Most RPGs follow conventional story developments -- most of the time, you're cast as some heroic figure who is the only hope against the ultimate destruction of the world. The good and bad guys are pretty easily defined and things are relatively linear in the development of the plot and the adventure itself. The same can't really be said of Metal Saga, Atlus' post-apocalyptic RPG that (for the most part) abandons plot and linearity for a user defined experience.
The ostensible plot, which you pick up in snippets by talking to the inhabitants of towns, is that the world was once extremely advanced, but on the brink of ecological destruction. Hoping to avoid a catastrophe, humanity created a supercomputer to manage the problem, which promptly turned on its creator. Creating new monsters and weapons to eliminate mankind, the obliteration of that society became known as the Great Destruction, as the survivors of the tragedy were scattered across the world. After some time passed, a few people decided to fight back against the creatures in the surrounding wilderness by salvaging and reusing tanks, weapons and other items. These people became known as hunters, and they were tasked with destroying any beasts that threatened any human outposts.
These aren't the standard monsters that you've become used to from other RPGs; one glance at the strange creatures that you'll face off against and you'll realize that this ecological disaster obviously created a ton of mutated beasts. For instance, there are sentient hot water heaters, bumblebees packing machine guns, and zombies made out of scrap metal. These are some of the tamer creatures too, as some of them tend to be a bit more risqu? and comical -- ever face off against a creature that was only a pair of legs with a massive gun in its crotch? What about soldiers that played hide and seek in boxes and barrels? At the very least, you'll have an interesting time whenever you run into a random battle, because a large amount of the time you'll be wondering just what in the hell you're facing off against.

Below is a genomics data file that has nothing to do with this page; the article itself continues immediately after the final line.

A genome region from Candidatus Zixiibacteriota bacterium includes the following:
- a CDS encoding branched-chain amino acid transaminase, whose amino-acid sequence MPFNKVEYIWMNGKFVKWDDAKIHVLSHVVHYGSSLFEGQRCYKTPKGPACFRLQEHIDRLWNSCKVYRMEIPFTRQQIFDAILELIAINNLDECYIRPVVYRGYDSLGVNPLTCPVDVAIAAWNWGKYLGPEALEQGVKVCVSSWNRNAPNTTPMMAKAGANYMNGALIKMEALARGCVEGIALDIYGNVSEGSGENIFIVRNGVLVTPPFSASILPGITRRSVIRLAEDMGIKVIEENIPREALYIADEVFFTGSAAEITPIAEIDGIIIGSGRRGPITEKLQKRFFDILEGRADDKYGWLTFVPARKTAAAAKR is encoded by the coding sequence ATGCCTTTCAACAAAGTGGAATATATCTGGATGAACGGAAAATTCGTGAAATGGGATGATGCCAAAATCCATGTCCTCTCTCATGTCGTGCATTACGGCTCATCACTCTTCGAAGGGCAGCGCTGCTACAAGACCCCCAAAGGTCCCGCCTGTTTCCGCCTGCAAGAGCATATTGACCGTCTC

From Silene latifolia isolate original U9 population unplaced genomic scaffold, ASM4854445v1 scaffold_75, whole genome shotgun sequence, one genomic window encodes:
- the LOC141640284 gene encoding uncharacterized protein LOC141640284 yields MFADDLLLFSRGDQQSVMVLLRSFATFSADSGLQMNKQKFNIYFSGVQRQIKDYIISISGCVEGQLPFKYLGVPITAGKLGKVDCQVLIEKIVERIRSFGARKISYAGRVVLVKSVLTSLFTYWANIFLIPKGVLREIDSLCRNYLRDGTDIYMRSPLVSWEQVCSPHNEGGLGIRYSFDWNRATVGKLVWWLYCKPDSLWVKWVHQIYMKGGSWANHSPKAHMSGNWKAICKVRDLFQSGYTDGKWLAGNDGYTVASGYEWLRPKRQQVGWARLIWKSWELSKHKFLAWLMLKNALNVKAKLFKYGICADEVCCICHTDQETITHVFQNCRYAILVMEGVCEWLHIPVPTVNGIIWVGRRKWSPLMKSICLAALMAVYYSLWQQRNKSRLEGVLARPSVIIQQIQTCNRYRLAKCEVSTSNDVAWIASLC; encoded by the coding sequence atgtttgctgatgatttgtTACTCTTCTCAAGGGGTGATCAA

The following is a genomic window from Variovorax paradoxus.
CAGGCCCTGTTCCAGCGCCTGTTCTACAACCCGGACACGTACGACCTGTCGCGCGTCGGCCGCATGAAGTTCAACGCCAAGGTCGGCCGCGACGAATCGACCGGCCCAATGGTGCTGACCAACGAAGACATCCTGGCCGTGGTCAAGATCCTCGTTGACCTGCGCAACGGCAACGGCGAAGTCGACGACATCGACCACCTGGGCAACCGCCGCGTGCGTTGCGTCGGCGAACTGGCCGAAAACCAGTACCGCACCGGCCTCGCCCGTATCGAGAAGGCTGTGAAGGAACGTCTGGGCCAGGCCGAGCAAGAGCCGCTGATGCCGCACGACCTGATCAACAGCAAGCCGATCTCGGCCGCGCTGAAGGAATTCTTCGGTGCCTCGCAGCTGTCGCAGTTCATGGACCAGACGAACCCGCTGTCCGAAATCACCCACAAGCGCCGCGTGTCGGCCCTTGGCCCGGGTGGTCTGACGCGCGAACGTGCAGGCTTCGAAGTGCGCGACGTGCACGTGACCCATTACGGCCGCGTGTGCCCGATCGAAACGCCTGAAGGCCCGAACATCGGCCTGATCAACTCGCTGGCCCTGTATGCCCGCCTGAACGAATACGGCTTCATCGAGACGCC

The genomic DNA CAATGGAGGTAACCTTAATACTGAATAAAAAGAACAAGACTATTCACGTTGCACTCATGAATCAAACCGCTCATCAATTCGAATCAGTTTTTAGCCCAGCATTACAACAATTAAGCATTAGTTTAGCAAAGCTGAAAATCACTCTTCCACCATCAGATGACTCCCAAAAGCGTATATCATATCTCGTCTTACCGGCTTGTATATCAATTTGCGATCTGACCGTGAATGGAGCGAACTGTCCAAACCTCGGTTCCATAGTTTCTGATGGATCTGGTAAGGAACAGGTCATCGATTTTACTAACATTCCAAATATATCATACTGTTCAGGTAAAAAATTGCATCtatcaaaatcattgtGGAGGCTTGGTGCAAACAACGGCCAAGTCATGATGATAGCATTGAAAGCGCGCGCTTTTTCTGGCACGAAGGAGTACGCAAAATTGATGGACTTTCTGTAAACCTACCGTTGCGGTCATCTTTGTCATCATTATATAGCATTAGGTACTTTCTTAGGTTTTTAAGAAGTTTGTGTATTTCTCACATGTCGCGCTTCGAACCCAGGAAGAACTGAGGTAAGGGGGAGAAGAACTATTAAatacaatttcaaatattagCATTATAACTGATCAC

Players take on the role of a young man who happens to be the son of a famous retired hunter named Eddy. Following in your father's footsteps, you'll travel the world, exterminating beasts and sharpening your skills in this 40+ hour adventure. You'll also expand your party to include an eclectic cast, including a dog with a bayonet strapped to its back, a cowgirl and a mechanic. Whenever your group enters a new region, you'll be able to capitalize on what's known as weekly bounties that are associated to a specific type of monster. Anytime you kill one of these creatures, you can return to the hunter's office and receive a reward for each one you've destroyed.
You'll also be presented with outlaw contracts complete with wanted posters of monsters or criminals that are terrorizing a certain area of the world. Some of these entail giant land sharks with three hammerheads on its body, a bomber/vulture hybrid, and an army of soldiers led by a general sitting in a lounge chair on the back of a much larger grunt (didn't I mention how wacky the enemies were?). You'll have to actively track down these rogues in their last known area, as they frequently hide from any hunters trying to collect the bounty on their heads.